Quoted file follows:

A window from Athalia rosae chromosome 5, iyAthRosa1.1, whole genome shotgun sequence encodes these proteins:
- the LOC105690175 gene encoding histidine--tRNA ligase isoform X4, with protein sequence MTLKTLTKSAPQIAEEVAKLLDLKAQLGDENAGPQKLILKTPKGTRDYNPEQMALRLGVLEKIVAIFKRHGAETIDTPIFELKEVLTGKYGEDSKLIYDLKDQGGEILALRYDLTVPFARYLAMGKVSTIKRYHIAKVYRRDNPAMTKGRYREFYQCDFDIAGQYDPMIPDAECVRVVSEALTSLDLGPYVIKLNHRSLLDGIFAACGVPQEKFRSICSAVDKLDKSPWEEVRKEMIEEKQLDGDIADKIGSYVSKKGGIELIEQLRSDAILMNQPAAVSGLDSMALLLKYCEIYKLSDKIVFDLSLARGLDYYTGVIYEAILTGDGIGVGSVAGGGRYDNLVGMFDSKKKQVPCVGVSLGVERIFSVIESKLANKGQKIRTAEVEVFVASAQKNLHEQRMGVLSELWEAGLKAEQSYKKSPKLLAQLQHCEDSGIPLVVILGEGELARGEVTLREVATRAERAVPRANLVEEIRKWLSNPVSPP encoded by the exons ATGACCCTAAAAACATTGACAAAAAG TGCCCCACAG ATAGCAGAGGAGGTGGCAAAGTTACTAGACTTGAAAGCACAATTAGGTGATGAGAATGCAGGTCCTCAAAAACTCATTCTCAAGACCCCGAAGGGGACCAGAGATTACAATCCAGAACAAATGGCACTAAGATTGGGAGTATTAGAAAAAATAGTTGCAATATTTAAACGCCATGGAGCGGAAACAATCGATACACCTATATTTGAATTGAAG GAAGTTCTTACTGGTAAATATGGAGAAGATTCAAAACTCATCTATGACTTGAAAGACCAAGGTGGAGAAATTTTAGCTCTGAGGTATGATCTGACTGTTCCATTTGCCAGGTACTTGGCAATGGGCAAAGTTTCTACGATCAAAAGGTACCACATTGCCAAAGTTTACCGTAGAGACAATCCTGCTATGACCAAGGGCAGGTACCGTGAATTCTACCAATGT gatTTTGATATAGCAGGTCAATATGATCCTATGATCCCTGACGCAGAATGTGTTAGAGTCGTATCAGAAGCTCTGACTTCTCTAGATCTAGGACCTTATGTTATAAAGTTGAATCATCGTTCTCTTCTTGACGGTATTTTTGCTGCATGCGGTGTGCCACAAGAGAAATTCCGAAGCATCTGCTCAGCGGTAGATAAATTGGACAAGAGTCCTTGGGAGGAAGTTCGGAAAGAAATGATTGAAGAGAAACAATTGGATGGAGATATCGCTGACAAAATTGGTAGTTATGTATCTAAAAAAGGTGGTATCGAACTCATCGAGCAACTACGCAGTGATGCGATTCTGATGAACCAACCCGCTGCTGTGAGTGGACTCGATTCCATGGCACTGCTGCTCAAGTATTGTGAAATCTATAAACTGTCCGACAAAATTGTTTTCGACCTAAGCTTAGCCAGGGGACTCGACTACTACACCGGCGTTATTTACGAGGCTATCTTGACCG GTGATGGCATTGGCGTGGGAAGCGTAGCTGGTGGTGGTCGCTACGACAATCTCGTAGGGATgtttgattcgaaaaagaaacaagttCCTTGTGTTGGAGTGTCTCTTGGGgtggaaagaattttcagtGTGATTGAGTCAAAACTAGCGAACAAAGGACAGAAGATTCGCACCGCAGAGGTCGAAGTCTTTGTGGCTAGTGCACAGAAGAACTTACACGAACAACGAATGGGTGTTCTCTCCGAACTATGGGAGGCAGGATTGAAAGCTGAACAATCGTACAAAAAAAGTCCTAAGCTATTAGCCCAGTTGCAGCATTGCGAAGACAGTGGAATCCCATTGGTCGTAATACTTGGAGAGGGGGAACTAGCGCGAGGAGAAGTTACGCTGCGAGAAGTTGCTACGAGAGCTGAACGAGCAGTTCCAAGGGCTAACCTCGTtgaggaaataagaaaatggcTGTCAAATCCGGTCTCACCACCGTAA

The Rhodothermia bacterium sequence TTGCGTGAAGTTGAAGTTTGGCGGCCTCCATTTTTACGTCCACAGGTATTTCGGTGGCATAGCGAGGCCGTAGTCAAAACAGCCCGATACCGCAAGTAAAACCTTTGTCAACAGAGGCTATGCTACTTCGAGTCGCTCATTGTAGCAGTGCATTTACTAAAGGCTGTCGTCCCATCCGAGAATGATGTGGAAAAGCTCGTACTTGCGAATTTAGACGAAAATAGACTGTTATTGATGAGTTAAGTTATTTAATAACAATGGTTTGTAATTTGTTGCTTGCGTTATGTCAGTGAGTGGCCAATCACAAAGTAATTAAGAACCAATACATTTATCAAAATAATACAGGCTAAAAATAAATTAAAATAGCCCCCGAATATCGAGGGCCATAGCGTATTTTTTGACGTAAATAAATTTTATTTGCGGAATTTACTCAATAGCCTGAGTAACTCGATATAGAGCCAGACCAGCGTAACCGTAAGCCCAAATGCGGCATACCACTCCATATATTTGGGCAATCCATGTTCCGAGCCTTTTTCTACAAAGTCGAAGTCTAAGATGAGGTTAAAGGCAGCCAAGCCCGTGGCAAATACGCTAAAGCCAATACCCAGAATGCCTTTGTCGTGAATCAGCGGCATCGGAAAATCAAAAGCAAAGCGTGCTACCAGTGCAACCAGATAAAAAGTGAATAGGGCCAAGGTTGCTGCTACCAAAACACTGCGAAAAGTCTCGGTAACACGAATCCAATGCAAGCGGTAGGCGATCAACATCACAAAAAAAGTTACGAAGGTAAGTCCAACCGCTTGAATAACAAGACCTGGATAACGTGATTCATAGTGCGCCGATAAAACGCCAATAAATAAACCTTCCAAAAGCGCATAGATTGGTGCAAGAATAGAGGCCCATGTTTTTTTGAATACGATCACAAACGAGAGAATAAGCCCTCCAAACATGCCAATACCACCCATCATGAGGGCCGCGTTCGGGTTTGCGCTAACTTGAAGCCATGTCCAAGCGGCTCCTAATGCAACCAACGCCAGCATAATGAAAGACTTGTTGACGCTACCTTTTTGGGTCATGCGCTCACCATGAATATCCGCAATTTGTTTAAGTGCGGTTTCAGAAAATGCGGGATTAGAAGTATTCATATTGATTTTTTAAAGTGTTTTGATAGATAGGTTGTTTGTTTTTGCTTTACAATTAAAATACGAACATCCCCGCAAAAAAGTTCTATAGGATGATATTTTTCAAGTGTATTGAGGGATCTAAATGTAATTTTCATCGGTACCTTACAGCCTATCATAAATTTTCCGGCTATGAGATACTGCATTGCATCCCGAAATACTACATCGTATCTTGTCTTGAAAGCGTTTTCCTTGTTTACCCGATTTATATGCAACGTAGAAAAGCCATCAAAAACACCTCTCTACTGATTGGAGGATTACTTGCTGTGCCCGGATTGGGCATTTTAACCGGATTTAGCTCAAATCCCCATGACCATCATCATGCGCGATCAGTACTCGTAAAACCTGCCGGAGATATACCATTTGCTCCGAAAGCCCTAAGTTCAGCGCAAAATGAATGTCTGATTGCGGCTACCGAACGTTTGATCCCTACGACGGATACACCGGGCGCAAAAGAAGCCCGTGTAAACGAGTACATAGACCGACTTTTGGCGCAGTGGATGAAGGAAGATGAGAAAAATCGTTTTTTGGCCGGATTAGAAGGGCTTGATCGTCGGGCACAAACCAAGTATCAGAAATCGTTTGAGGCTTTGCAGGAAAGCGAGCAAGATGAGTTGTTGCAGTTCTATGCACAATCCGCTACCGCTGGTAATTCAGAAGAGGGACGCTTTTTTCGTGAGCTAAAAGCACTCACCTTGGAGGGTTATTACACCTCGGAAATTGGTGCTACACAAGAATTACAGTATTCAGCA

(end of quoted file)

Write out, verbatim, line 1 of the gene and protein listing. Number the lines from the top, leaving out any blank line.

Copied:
A window from Athalia rosae chromosome 5, iyAthRosa1.1, whole genome shotgun sequence encodes these proteins: